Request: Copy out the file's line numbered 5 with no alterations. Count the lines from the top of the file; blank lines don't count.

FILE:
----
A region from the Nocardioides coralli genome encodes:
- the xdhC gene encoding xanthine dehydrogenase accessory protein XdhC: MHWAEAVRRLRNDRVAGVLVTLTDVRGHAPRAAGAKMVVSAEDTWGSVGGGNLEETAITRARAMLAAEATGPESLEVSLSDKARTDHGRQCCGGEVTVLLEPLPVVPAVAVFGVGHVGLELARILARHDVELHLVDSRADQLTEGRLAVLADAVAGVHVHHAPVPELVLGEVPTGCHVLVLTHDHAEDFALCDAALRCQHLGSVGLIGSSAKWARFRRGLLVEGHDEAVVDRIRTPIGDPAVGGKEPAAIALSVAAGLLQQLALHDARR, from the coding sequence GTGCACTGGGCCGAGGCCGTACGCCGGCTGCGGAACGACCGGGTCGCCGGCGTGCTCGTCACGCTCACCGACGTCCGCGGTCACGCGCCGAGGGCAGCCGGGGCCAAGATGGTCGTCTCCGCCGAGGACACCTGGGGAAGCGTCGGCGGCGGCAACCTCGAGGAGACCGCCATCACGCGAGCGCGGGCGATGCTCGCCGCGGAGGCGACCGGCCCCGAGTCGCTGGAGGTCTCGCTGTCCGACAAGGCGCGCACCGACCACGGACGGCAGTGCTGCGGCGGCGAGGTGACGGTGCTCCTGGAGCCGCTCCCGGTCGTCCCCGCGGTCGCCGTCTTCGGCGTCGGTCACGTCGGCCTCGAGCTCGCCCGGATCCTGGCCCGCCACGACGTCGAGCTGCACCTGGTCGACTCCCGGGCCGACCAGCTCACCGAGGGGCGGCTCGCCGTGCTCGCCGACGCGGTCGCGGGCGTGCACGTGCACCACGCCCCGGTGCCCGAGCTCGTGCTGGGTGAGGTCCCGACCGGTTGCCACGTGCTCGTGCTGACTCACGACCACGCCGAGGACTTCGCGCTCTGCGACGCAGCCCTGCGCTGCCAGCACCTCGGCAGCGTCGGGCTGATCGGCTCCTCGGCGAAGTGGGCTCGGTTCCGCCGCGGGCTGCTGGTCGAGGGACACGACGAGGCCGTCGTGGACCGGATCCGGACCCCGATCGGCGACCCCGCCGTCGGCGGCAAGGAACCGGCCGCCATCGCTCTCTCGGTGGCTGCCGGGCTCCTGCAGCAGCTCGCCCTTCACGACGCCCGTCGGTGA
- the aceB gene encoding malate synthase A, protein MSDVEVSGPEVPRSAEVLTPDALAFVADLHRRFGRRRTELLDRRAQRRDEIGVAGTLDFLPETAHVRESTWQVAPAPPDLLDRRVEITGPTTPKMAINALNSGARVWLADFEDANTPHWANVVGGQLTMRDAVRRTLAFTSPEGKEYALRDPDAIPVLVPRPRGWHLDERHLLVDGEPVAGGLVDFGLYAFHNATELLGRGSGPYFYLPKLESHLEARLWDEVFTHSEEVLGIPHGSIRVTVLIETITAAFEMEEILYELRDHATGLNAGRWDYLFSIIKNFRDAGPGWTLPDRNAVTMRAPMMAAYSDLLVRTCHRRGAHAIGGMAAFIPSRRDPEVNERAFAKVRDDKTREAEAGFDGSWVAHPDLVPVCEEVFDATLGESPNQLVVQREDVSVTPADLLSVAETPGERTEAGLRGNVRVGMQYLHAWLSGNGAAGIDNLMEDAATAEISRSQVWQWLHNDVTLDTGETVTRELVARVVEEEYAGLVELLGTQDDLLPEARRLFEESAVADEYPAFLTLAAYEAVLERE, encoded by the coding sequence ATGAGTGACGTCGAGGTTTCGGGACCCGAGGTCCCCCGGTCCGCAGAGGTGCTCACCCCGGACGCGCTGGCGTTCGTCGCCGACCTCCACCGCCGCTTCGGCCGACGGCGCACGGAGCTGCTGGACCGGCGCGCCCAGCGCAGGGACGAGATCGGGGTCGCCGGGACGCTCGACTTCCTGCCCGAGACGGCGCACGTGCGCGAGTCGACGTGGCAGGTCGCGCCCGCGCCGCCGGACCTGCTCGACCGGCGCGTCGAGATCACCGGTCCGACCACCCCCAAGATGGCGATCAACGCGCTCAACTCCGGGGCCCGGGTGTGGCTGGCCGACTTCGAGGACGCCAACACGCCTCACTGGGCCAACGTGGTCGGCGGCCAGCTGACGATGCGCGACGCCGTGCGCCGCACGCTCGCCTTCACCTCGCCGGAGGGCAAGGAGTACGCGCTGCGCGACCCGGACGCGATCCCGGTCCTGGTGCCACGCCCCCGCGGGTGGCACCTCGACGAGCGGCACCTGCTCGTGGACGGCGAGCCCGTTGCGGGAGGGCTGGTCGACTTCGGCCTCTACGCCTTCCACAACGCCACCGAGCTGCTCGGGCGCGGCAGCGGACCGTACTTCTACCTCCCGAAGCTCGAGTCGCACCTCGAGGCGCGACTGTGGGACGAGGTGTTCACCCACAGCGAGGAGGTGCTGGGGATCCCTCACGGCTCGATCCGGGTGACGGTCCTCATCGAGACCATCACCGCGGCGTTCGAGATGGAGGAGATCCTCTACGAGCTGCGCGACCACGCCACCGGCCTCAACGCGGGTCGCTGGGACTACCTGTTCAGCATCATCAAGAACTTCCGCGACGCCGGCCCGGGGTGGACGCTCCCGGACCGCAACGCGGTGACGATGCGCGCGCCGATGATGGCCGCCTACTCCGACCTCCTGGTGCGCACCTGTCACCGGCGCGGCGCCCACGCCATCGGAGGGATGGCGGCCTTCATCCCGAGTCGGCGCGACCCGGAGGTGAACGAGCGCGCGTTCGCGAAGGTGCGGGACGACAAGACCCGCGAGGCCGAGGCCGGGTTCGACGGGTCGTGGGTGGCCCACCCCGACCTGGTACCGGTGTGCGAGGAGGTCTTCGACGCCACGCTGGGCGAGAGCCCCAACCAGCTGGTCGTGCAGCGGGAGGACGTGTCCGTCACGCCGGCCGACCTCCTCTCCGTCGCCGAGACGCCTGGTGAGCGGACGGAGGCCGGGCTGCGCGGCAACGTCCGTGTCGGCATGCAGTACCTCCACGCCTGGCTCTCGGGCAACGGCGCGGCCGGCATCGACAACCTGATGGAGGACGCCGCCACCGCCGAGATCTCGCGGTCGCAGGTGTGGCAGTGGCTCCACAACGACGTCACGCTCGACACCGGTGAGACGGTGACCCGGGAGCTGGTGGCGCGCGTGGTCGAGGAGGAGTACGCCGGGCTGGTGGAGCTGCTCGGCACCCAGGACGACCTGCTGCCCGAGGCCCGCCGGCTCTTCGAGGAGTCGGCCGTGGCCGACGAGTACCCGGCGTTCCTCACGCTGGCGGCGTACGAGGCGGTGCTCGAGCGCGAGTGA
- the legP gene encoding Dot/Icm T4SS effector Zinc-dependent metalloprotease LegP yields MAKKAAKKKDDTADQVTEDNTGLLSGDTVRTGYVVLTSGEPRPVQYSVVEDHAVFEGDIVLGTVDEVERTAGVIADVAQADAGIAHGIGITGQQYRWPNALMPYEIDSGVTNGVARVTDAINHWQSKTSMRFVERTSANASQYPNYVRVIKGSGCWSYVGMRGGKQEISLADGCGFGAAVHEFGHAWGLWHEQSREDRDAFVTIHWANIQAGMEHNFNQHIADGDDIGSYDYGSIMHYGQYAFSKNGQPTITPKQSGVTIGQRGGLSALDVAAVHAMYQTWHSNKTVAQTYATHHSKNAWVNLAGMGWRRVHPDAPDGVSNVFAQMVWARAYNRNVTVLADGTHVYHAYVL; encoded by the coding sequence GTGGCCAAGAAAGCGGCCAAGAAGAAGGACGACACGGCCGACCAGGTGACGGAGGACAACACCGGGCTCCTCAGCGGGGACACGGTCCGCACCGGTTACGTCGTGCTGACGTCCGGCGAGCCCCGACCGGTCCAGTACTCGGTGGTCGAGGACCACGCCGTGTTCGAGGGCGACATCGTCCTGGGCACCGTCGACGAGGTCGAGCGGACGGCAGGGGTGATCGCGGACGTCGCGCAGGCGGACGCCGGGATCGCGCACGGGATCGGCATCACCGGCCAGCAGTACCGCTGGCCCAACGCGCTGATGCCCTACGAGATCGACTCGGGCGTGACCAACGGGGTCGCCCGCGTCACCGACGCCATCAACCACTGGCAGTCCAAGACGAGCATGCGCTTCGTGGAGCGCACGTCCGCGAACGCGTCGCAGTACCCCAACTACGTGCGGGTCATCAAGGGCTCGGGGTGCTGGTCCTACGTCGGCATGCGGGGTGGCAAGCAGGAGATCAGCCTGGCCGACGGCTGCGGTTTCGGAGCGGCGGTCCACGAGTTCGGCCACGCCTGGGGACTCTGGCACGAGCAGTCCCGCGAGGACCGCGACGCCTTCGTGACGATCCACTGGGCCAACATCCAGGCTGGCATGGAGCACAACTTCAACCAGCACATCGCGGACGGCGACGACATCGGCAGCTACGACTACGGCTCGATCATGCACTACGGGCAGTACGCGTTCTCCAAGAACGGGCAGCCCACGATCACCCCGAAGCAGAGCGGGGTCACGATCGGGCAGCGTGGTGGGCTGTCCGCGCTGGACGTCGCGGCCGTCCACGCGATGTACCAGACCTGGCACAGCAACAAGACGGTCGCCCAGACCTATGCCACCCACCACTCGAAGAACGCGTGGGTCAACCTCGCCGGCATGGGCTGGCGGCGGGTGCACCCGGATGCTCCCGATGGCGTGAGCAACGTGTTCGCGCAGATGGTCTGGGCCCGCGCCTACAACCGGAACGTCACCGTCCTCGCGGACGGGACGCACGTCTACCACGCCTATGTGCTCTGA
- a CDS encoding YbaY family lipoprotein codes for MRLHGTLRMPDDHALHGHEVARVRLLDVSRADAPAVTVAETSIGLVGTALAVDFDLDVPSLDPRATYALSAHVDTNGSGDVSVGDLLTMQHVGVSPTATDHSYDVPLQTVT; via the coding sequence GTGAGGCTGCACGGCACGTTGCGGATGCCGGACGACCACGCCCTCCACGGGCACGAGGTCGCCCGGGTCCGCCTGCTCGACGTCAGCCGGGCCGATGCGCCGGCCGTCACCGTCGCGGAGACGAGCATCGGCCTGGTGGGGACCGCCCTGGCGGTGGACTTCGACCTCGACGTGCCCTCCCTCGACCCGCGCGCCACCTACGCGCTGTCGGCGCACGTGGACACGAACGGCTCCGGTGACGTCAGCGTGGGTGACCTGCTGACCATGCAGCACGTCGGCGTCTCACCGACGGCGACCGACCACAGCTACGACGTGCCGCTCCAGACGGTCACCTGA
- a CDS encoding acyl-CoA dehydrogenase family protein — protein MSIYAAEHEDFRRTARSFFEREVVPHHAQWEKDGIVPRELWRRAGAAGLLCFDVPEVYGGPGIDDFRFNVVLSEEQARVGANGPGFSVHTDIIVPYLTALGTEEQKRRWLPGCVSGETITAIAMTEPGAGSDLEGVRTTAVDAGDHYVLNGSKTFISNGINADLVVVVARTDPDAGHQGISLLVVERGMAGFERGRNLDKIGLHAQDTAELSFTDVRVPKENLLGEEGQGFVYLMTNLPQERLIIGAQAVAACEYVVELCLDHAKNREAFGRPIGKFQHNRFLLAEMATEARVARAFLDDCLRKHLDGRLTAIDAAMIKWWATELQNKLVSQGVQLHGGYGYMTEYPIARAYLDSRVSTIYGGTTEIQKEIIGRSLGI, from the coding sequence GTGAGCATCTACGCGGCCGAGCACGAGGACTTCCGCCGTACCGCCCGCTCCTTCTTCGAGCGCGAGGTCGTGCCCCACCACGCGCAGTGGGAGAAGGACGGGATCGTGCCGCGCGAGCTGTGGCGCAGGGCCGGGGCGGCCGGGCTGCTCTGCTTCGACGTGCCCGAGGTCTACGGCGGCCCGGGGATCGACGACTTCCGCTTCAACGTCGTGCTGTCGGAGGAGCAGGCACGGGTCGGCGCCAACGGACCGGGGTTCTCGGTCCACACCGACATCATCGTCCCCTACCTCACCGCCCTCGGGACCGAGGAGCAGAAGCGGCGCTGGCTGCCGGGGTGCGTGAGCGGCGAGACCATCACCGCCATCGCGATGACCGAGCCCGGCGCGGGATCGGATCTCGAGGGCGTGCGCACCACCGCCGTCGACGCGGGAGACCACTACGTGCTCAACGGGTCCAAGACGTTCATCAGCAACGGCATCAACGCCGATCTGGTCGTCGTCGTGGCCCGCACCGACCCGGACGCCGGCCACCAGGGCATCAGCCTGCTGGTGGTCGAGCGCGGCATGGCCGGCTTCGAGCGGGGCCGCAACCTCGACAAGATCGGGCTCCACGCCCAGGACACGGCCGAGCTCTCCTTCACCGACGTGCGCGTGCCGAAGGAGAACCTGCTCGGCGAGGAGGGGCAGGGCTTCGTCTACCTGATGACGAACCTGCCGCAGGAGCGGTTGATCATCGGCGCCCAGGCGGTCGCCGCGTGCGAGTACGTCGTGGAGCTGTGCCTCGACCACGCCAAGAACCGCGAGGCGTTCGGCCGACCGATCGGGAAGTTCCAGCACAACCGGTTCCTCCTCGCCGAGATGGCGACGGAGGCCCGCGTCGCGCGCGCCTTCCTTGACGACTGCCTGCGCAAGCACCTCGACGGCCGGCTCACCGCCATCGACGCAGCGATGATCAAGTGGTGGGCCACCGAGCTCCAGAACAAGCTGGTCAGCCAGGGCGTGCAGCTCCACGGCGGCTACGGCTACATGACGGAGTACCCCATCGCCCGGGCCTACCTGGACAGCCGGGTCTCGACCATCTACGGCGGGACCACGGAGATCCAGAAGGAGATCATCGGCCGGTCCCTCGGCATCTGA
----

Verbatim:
- a CDS encoding YbaY family lipoprotein codes for MRLHGTLRMPDDHALHGHEVARVRLLDVSRADAPAVTVAETSIGLVGTALAVDFDLDVPSLDPRATYALSAHVDTNGSGDVSVGDLLTMQHVGVSPTATDHSYDVPLQTVT; via the coding sequence GTGAGGCTGCACGGCACGTTGCGGATGCCGGACGACCACGCCCTCCACGGGCACGAGGTCGCCCGGGTCCGCCTGCTCGACGTCAGCCGGGCCGATGCGCCGGCCGTCACCGTCGCGGAGACGAGCATCGGCCTGGTGGGGACCGCCCTGGCGGTGGACTTCGACCTCGACGTGCCCTCCCTCGACCCGCGCGCCACCTACGCGCTGTCGGCGCACGTGGACACGAACGGCTCCGGTGACGTCAGCGTGGGTGACCTGCTGACCATGCAGCACGTCGGCGTCTCACCGACGGCGACCGACCACAGCTACGACGTGCCGCTCCAGACGGTCACCTGA